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June 17, 2002

The Last Tango For Parris

Lee Marshall

When it comes to big-time losses, only the late former Gov. Spiro T. Agnew can outdo Gov. Parris Glendening and Lt. Gov. Kathleen Kennedy Townsend.

Agnew, a Republican, could at least boast of having been the 39th Vice President of the United States. He bailed out of Washington, D.C. when the court convinced him he was cornered.

The once gloating Gov. Glendening and his handpicked heiress apparent just tried too hard. The sweeping legislative redistricting plan, cornerstone of Glendening's legacy, fell on its crooked rear end last Tuesday with the entire document going in the landfill.

The governor was typically unrelenting in defeat, calling the decision "unprecedented." He stammered, "Great effort was taken to ensure that each district fairly and accurately reflected the interest of its citizens and caused as little disruption throughout the state as possible."

For the governor, his rhetoric is more of the same parry and thrust of the bayonet fighter. Be sincere as the blade penetrates the citizens' back and other sensitive areas. We'll see what losers the Glendening/Townsend budget passed this year makes of we poor suckers in the state, who can look forward to at least an $800 million deficit next year.

Give credit to imposing Chief Judge Robert M. Bell and the sitting judges of the Maryland Court of Appeals. They had the courage to throw out the redistricting plan, declaring, adjudging, and ordering that it is "not consistent with the requirements of Article III, Section 4 of the Constitution of Maryland."

Briefly said, it is unconstitutional!

The court didn't use the descriptive word "Gerrymandering" in its order, but agreed with every appeal Monday that the plan was certainly devised to provide a definite advantage to the Maryland Democratic Party.

Redistricting is an old ploy used by the party in power to get rid of pesky opponents. Gerrymandering was first identified in Massachusetts in 1812 when Gov. Eldridge Gerry pulled such a stunt and the district in the state's Essex County had the appearance of a salamander, thus "Gerry-Mander."

Gerrymandering is simply illegal. Governor Glendening knew it. So did Lt. Gov. Townsend, who comes from a family long on skullduggery. So did Senate President Mike Miller and four other state senators who made calls (illegally) to judges of the Court of Appeals regarding its deliberations on the "petitions filed by various registered voters of the State with this Court."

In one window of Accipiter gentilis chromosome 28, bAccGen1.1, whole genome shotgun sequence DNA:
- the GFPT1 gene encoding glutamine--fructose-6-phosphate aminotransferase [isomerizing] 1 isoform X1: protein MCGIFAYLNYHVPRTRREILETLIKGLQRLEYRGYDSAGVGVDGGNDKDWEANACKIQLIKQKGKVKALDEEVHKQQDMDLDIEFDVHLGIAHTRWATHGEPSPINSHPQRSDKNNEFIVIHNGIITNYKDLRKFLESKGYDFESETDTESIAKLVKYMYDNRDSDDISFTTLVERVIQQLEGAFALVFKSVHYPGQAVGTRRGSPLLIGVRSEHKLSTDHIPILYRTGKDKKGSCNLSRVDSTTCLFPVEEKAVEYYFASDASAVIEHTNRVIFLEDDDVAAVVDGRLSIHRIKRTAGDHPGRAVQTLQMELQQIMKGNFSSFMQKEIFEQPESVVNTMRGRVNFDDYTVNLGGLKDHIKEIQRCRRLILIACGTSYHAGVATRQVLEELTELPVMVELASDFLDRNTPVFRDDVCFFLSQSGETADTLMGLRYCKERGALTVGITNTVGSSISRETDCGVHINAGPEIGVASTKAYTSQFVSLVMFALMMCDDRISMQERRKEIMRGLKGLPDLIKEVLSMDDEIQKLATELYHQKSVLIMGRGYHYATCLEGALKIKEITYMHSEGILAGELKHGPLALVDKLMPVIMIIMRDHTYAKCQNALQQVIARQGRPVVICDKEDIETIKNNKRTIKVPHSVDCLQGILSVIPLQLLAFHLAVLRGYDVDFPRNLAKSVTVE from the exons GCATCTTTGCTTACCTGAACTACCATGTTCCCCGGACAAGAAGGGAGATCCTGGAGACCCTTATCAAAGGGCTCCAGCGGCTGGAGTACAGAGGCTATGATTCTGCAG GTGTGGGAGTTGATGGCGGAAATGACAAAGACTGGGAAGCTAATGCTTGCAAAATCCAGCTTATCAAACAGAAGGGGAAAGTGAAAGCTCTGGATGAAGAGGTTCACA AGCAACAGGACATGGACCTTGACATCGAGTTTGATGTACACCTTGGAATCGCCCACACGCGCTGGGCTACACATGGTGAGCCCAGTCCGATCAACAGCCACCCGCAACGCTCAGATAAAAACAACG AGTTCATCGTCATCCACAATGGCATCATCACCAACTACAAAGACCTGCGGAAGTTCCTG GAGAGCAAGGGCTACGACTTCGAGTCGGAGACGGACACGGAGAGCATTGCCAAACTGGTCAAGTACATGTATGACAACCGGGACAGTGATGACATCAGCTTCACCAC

Judge Bell was mum on the subject of the phone calls in the announcement Tuesday, but he promised the opinion would be posted "later." The Court also said it would draw up a new plan itself, hopefully by the July filing deadline for office hopefuls.

There is no doubt the plan was designed to get rid of the pesky Republicans in Legislative District 3, covering half of Frederick County and contiguous portions of Washington County. The district is represented by Republican Senator Alex X. Mooney, and Delegates Louise Snodgrass and Joseph Bartlett. Del. Sue Hecht was the lone Democrat on the delegation. Republican Tim Ferguson (District 4) also represents portions of Frederick County, as do Delegates David Brinkley and Paul Stull.

The bold and brazen Glendening plan, which went into law when the General Assembly failed to act on it at the end of February, would have pitted Delegate Snodgrass, Delegate Paul Stull and Delegate Bartlett against each other with just two seats available and Democrats anxious to compete. That opened up two freebies for the Democrats to seek in the gerrymandered District 3A.

In March, a House of Delegates candidate was asked what the scenario would be if the court upheld the challenges to Glendening's plan. Would he be prepared to run in District 3, if that is restored?

The candidate smilingly said, "That won't happen." He had talked with his Democrat buddies in Annapolis including such knowledgeable sources as Speaker of The House of Delegates Casper Taylor and was assured any challenges from the squealing GOP would be silenced quickly.

The candidate was reminded that the GOP in Virginia had tried its own form of gerrymandering legislative districts and at the time the courts had determined that plan to be unconstitutional. Since then, portions of the plan have been restored.

"It won't happen here," we were told confidently.

There will probably be little change in the race for senator, Hecht challenging Mooney. It's like the recent heavyweight championship bout, which finally found a venue. The Hecht-Mooney fight will happen, the GOP scrapper against the Glendening Democrat.

Today the House of Delegates race looks like a gaggle of wanabees in the restored District 3. It will get sorted out, one would suppose. But right now the five Democrats who filed for the former District 3A are hanging in the proverbial breeze. The voters can't miss the message in this Glendening dud, and we will make this decision, not the party machinery in Annapolis and Baltimore.

There is disarray among the once confident liberal Democrats as we write. They went to the dance with Parris, the dance cards were filled out, but the tango became a Mexican two-step. How wrong they were when they said, "We'll always have Parris."

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